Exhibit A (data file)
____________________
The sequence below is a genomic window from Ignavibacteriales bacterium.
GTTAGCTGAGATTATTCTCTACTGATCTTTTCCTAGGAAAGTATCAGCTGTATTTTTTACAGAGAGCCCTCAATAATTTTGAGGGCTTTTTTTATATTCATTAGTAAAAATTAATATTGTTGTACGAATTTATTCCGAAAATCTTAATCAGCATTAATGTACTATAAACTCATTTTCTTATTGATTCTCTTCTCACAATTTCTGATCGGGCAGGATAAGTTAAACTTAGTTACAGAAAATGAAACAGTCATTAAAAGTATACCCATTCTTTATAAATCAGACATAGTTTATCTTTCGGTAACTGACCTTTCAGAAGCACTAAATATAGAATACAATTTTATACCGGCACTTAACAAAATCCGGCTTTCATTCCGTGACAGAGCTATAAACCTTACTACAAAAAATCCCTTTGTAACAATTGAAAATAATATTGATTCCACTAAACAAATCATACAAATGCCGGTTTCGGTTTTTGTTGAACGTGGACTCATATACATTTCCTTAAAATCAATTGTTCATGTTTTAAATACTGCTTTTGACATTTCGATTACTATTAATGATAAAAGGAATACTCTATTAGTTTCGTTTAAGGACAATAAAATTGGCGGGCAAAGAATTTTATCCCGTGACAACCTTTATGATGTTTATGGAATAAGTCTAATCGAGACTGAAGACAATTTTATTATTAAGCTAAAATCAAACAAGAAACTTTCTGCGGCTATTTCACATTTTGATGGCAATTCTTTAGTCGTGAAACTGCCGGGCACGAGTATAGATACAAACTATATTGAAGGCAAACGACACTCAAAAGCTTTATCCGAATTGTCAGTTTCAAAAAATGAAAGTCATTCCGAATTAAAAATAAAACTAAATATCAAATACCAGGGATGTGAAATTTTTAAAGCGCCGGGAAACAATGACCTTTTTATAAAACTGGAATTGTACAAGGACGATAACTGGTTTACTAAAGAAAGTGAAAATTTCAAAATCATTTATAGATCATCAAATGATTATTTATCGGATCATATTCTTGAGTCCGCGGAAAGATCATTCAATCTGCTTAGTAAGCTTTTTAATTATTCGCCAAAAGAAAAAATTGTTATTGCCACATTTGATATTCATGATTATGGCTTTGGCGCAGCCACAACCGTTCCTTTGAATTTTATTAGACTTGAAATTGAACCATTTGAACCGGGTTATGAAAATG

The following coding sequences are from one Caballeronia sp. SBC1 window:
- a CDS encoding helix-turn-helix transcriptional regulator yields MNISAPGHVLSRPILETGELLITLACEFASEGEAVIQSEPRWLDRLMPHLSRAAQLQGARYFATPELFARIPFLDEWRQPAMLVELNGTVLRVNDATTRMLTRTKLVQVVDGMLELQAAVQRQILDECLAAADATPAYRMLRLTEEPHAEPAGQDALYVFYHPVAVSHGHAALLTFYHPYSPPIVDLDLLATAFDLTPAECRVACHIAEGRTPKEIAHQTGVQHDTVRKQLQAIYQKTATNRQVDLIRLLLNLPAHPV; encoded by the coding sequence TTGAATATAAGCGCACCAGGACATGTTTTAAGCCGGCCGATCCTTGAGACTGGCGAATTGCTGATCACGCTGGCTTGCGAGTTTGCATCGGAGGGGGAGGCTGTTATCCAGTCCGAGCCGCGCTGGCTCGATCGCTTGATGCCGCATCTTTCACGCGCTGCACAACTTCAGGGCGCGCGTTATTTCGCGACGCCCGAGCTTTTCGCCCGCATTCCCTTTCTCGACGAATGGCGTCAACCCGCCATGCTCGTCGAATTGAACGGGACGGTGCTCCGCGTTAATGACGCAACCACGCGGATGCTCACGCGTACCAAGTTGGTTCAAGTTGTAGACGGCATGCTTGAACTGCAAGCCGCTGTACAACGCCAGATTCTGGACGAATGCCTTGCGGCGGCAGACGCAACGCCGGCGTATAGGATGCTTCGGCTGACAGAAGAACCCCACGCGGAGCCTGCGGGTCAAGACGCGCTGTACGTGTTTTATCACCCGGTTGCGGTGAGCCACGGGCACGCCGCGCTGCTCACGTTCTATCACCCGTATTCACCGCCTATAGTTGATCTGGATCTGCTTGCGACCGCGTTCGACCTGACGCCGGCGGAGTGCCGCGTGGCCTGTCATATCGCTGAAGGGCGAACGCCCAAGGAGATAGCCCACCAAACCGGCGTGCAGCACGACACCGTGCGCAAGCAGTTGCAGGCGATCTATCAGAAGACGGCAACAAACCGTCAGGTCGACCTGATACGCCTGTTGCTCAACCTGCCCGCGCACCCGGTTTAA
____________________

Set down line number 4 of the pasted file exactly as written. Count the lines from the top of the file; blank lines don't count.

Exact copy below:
- a CDS encoding helix-turn-helix transcriptional regulator yields MNISAPGHVLSRPILETGELLITLACEFASEGEAVIQSEPRWLDRLMPHLSRAAQLQGARYFATPELFARIPFLDEWRQPAMLVELNGTVLRVNDATTRMLTRTKLVQVVDGMLELQAAVQRQILDECLAAADATPAYRMLRLTEEPHAEPAGQDALYVFYHPVAVSHGHAALLTFYHPYSPPIVDLDLLATAFDLTPAECRVACHIAEGRTPKEIAHQTGVQHDTVRKQLQAIYQKTATNRQVDLIRLLLNLPAHPV; encoded by the coding sequence TTGAATATAAGCGCACCAGGACATGTTTTAAGCCGGCCGATCCTTGAGACTGGCGAATTGCTGATCACGCTGGCTTGCGAGTTTGCATCGGAGGGGGAGGCTGTTATCCAGTCCGAGCCGCGCTGGCTCGATCGCTTGATGCCGCATCTTTCACGCGCTGCACAACTTCAGGGCGCGCGTTATTTCGCGACGCCCGAGCTTTTCGCCCGCATTCCCTTTCTCGACGAATGGCGTCAACCCGCCATGCTCGTCGAATTGAACGGGACGGTGCTCCGCGTTAATGACGCAACCACGCGGATGCTCACGCGTACCAAGTTGGTTCAAGTTGTAGACGGCATGCTTGAACTGCAAGCCGCTGTACAACGCCAGATTCTGGACGAATGCCTTGCGGCGGCAGACGCAACGCCGGCGTATAGGATGCTTCGGCTGACAGAAGAACCCCACGCGGAGCCTGCGGGTCAAGACGCGCTGTACGTGTTTTATCACCCGGTTGCGGTGAGCCACGGGCACGCCGCGCTGCTCACGTTCTATCACCCGTATTCACCGCCTATAGTTGATCTGGATCTGCTTGCGACCGCGTTCGACCTGACGCCGGCGGAGTGCCGCGTGGCCTGTCATATCGCTGAAGGGCGAACGCCCAAGGAGATAGCCCACCAAACCGGCGTGCAGCACGACACCGTGCGCAAGCAGTTGCAGGCGATCTATCAGAAGACGGCAACAAACCGTCAGGTCGACCTGATACGCCTGTTGCTCAACCTGCCCGCGCACCCGGTTTAA